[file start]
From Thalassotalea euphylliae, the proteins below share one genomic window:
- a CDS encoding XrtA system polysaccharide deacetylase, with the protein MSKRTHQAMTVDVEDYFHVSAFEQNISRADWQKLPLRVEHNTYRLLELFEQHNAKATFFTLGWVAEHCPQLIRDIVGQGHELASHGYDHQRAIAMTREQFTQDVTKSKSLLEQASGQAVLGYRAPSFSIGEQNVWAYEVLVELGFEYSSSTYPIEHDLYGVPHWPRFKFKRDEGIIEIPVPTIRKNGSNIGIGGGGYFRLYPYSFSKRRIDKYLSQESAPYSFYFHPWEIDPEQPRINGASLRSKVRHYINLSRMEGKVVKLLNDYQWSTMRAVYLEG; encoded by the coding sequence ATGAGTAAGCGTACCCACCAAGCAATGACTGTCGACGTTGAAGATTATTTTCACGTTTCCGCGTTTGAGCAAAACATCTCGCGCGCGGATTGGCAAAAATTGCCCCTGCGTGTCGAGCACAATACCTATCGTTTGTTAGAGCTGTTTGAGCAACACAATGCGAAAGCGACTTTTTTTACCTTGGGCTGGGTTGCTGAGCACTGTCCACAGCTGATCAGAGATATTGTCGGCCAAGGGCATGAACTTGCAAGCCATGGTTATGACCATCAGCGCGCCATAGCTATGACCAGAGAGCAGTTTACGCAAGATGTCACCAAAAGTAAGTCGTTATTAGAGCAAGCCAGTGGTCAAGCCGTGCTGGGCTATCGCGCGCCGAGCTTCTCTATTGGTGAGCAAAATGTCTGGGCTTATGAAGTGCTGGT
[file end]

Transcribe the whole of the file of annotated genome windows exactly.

From Thalassotalea euphylliae, the proteins below share one genomic window:
- a CDS encoding XrtA system polysaccharide deacetylase, with the protein MSKRTHQAMTVDVEDYFHVSAFEQNISRADWQKLPLRVEHNTYRLLELFEQHNAKATFFTLGWVAEHCPQLIRDIVGQGHELASHGYDHQRAIAMTREQFTQDVTKSKSLLEQASGQAVLGYRAPSFSIGEQNVWAYEVLVELGFEYSSSTYPIEHDLYGVPHWPRFKFKRDEGIIEIPVPTIRKNGSNIGIGGGGYFRLYPYSFSKRRIDKYLSQESAPYSFYFHPWEIDPEQPRINGASLRSKVRHYINLSRMEGKVVKLLNDYQWSTMRAVYLEG; encoded by the coding sequence ATGAGTAAGCGTACCCACCAAGCAATGACTGTCGACGTTGAAGATTATTTTCACGTTTCCGCGTTTGAGCAAAACATCTCGCGCGCGGATTGGCAAAAATTGCCCCTGCGTGTCGAGCACAATACCTATCGTTTGTTAGAGCTGTTTGAGCAACACAATGCGAAAGCGACTTTTTTTACCTTGGGCTGGGTTGCTGAGCACTGTCCACAGCTGATCAGAGATATTGTCGGCCAAGGGCATGAACTTGCAAGCCATGGTTATGACCATCAGCGCGCCATAGCTATGACCAGAGAGCAGTTTACGCAAGATGTCACCAAAAGTAAGTCGTTATTAGAGCAAGCCAGTGGTCAAGCCGTGCTGGGCTATCGCGCGCCGAGCTTCTCTATTGGTGAGCAAAATGTCTGGGCTTATGAAGTGCTGGT